BELVA SMITH:  I know I’ve worked with folks in the past that have had some sort of indication when people pull into their driveway, like it does make a sound. It doesn’t announce anything. I would be sitting there working with them and all of a sudden I would hear a doorbell, and they would say my son is home, and then you just from the sound. But it was something they had.

JOSH ANDERSON:  An infrared style system?

BELVA SMITH:  And indicated they had in the driveway.

BRIAN NORTON:  We used to have one in the door of our AT lab here. Welcome to the assistive technology lab. Though systems are out there as well. Interesting. Hopefully that is good information and can steer this person in the right direction as far as the different types of things they are looking for.

I would encourage our listeners, if you guys have run across this situation or have other comments or suggestions, let us know. You can give us a call at 317-721-7124, or you can send us an email at I would love to be able to include that. Again, the whole purpose of the show is to get information out into the people who have those questions. I just want to be able to get them as much information as we can.

BELVA SMITH:  I think it would be good to encourage this person to let us know what they end up going with.

BRIAN NORTON:  That would be another piece of this whole puzzle. If a solution works for you, give us a call back and let us know how it went.

WADE WINGLER:  ATFAQ Update. It’s sort of like “Shark Tank.” I love that show when they show you later how it went. We would love to do that. That’s interesting.

BRIAN NORTON:  Don’t they do that – what’s the show, house hunters?  They do follow-ups as well when they are remodeling and stuff like that. That would be fun.

WADE WINGLER:  Call us back, let us know if anything helped at all.


[15:31] Question 2: Earphones for individuals with vision and hearing limitations


BRIAN NORTON:  Here’s our next question, from episode 47, question three.  Let’s take a listen.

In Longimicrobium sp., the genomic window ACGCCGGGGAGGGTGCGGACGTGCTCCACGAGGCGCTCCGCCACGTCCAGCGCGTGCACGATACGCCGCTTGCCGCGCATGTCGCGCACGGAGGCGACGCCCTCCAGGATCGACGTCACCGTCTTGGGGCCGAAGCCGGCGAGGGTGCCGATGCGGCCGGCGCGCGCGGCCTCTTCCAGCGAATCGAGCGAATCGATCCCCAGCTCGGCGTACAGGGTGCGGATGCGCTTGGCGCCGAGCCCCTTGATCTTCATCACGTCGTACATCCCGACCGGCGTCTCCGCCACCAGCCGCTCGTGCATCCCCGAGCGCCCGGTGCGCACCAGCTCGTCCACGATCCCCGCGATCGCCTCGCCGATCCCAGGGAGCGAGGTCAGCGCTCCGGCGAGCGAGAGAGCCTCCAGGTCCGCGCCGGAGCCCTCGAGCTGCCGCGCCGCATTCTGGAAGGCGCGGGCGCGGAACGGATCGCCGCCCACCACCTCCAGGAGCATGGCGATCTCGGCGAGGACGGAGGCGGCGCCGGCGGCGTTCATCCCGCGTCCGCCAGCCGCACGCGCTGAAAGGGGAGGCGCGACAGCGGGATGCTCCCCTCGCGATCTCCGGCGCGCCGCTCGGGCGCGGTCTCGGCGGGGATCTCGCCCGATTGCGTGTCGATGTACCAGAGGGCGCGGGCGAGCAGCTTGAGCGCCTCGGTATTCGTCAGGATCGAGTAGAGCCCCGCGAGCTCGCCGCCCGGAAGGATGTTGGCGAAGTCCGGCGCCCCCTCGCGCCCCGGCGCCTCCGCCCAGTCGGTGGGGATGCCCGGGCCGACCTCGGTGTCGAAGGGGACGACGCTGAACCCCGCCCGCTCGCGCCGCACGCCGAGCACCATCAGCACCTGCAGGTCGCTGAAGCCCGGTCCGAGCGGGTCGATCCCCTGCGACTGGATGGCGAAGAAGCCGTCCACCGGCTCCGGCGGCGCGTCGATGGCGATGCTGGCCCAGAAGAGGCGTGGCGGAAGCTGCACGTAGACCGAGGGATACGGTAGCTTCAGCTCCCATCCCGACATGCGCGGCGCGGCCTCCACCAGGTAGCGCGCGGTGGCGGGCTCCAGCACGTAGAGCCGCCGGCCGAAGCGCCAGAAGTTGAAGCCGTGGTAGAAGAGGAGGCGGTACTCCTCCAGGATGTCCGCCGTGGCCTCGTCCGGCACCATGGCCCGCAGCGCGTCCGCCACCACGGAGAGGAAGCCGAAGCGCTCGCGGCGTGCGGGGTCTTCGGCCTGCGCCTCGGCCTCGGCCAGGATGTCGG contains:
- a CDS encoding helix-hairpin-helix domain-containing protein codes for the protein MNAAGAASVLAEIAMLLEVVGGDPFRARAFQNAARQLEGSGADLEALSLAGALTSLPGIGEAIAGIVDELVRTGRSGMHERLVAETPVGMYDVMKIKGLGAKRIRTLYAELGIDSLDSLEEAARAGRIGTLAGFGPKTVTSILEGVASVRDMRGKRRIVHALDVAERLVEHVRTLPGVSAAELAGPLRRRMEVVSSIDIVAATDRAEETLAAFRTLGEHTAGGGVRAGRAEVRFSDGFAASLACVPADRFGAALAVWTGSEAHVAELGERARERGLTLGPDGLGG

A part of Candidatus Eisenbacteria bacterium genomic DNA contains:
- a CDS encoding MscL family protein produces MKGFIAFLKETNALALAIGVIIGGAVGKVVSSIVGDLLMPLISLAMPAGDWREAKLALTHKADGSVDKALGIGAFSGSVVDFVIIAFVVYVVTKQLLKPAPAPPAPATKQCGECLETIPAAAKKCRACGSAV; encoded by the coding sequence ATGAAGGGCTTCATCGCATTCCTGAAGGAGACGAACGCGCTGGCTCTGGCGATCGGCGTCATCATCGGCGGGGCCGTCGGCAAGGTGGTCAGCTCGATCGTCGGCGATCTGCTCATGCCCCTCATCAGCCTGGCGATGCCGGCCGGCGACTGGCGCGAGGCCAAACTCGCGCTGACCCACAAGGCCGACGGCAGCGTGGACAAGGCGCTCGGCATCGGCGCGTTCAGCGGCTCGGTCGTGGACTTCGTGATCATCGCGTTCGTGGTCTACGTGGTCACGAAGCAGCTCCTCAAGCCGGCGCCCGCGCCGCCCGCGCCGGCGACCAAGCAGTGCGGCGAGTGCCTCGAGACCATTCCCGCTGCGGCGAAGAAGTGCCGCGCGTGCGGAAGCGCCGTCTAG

BRIAN NORTON  Our next question is from Darren via voicemail. We’ll play that voicemail.

SPEAKER:  This is Darren from Indianapolis. First of all, all three podcasts are great, accessibility minute, ATFAQ, and AT Update. They are all really good. My question probably is going to be best for the ATFAQ. My question is, for someone who has low hearing and they sometimes use hearing aids, what type of earphones would you guys recommend? They need something that is not going in the ear or over the ear. The two brands have used in the past are Aftershock and Ear Shield. But they’re looking for something else that might be less expensive. Those can get pretty expensive, those two brands. They have had those in the past. Those go around the ear to reflect the sound, because they need their ears open when they are walking. They are totally blind as well, so they need to have their ears totally open when they are walking but still be able to listen to music and things like that. Any recommendations on that would be greatly appreciated. Thanks a lot.

BRIAN NORTON:  I dug in and did a little research. He mentioned Ear Shield and Aftershock. Those are headphones that use bone conduction. They don’t necessarily fit into your ear. They are around the back of your head and come up and over but don’t rest where hearing aids rest.

WADE WINGLER:  If you take your finger and put it behind your ear and find a bony area, that’s the way bone conductivity headphones work. They lay up against that and they vibrate sound through. I just had a hearing test not too long ago and they used that. They put regular earphones on me and played sounds and then they put it on the bone connectivity section of my brain and I could hear the same thing. It totally freaked me out because you don’t hear it through your ear. You hear it through the bone. That’s what these are all about but they can be expensive.

BRIAN NORTON:  I did price research a little bit. I found that the Aftershocks and Ear Shield essentially look exactly the same. I’m not sure if it’s the same headset but through different avenues of purchase. They look similar. I think the Ear Shield is around $79.99, and the Aftershock are about $130.

BELVA SMITH:  You can get them cheaper than that.

JOSH ANDERSON:  It depends on what kind you want. Those Aftershocks, if you don’t mind plugging it in, you can look at around $40. They still have everything else. But if you want Bluetooth and different kinds of specifications, they jump up a little bit. You can do some of the lower end ones for $35.